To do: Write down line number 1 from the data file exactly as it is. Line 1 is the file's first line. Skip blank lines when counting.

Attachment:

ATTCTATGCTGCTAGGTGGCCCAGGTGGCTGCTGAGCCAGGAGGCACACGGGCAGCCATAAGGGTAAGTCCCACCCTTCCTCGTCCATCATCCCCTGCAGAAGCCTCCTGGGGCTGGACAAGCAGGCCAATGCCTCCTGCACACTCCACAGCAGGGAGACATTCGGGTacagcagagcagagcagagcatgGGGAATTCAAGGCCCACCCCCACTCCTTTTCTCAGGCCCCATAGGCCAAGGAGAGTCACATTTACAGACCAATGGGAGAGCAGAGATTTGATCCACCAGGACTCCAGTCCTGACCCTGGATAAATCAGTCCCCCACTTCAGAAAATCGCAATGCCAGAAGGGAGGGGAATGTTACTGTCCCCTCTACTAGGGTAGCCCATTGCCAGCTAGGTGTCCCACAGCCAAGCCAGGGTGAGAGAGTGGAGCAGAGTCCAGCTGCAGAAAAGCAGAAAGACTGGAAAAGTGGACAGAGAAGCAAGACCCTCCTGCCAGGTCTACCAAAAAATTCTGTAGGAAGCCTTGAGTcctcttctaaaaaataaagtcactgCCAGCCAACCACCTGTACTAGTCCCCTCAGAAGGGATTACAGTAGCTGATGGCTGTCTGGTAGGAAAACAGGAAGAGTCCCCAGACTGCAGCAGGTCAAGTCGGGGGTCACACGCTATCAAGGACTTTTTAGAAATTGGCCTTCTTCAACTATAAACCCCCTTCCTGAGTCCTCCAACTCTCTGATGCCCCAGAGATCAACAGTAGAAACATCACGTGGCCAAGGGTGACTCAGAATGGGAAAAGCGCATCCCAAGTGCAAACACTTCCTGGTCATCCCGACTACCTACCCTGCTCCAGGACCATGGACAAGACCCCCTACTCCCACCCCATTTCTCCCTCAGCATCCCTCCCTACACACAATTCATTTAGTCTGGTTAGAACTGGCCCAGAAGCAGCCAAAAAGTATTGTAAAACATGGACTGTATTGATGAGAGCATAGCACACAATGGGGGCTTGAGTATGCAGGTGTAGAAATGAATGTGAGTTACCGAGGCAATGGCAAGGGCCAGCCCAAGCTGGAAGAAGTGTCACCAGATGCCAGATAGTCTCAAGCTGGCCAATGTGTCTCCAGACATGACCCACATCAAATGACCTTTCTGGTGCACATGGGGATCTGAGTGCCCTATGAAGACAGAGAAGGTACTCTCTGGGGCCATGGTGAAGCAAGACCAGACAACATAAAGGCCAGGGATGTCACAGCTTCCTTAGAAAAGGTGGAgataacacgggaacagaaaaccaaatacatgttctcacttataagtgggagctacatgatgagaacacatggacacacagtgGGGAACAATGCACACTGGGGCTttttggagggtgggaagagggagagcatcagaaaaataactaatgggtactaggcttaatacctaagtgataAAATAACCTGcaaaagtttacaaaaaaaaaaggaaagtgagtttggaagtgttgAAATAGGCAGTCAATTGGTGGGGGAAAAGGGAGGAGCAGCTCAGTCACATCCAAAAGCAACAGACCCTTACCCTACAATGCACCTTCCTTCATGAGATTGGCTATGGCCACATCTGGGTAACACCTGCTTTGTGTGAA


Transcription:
ATTCTATGCTGCTAGGTGGCCCAGGTGGCTGCTGAGCCAGGAGGCACACGGGCAGCCATAAGGGTAAGTCCCACCCTTCCTCGTCCATCATCCCCTGCAGAAGCCTCCTGGGGCTGGACAAGCAGGCCAATGCCTCCTGCACACTCCACAGCAGGGAGACATTCGGGTacagcagagcagagcagagcatgGGGAATTCAAGGCCCACCCCCACTCCTTTTCTCAGGCCCCATAGGCCAAGGAGAGTCACATTTACAGACCAATGGGAGAGCAGAGATTTGATCCACCAGGACTCCAGTCCTGACCCTGGATAAATCAGTCCCCCACTTCAGAAAATCGCAATGCCAGAAGGGAGGGGAATGTTACTGTCCCCTCTACTAGGGTAGCCCATTGCCAGCTAGGTGTCCCACAGCCAAGCCAGGGTGAGAGAGTGGAGCAGAGTCCAGCTGCAGAAAAGCAGAAAGACTGGAAAAGTGGACAGAGAAGCAAGACCCTCCTGCCAGGTCTACCAAAAAATTCTGTAGGAAGCCTTGAGTcctcttctaaaaaataaagtcactgCCAGCCAACCACCTGTACTAGTCCCCTCAGAAGGGATTACAGTAGCTGATGGCTGTCTGGTAGGAAAACAGGAAGAGTCCCCAGACTGCAGCAGGTCAAGTCGGGGGTCACACGCTATCAAGGACTTTTTAGAAATTGGCCTTCTTCAACTATAAACCCCCTTCCTGAGTCCTCCAACTCTCTGATGCCCCAGAGATCAACAGTAGAAACATCACGTGGCCAAGGGTGACTCAGAATGGGAAAAGCGCATCCCAAGTGCAAACACTTCCTGGTCATCCCGACTACCTACCCTGCTCCAGGACCATGGACAAGACCCCCTACTCCCACCCCATTTCTCCCTCAGCATCCCTCCCTACACACAATTCATTTAGTCTGGTTAGAACTGGCCCAGAAGCAGCCAAAAAGTATTGTAAAACATGGACTGTATTGATGAGAGCATAGCACACAATGGGGGCTTGAGTATGCAGGTGTAGAAATGAATGTGAGTTACCGAGGCAATGGCAAGGGCCAGCCCAAGCTGGAAGAAGTGTCACCAGATGCCAGATAGTCTCAAGCTGGCCAATGTGTCTCCAGACATGACCCACATCAAATGACCTTTCTGGTGCACATGGGGATCTGAGTGCCCTATGAAGACAGAGAAGGTACTCTCTGGGGCCATGGTGAAGCAAGACCAGACAACATAAAGGCCAGGGATGTCACAGCTTCCTTAGAAAAGGTGGAgataacacgggaacagaaaaccaaatacatgttctcacttataagtgggagctacatgatgagaacacatggacacacagtgGGGAACAATGCACACTGGGGCTttttggagggtgggaagagggagagcatcagaaaaataactaatgggtactaggcttaatacctaagtgataAAATAACCTGcaaaagtttacaaaaaaaaaaggaaagtgagtttggaagtgttgAAATAGGCAGTCAATTGGTGGGGGAAAAGGGAGGAGCAGCTCAGTCACATCCAAAAGCAACAGACCCTTACCCTACAATGCACCTTCCTTCATGAGATTGGCTATGGCCACATCTGGGTAACACCTGCTTTGTGTGAA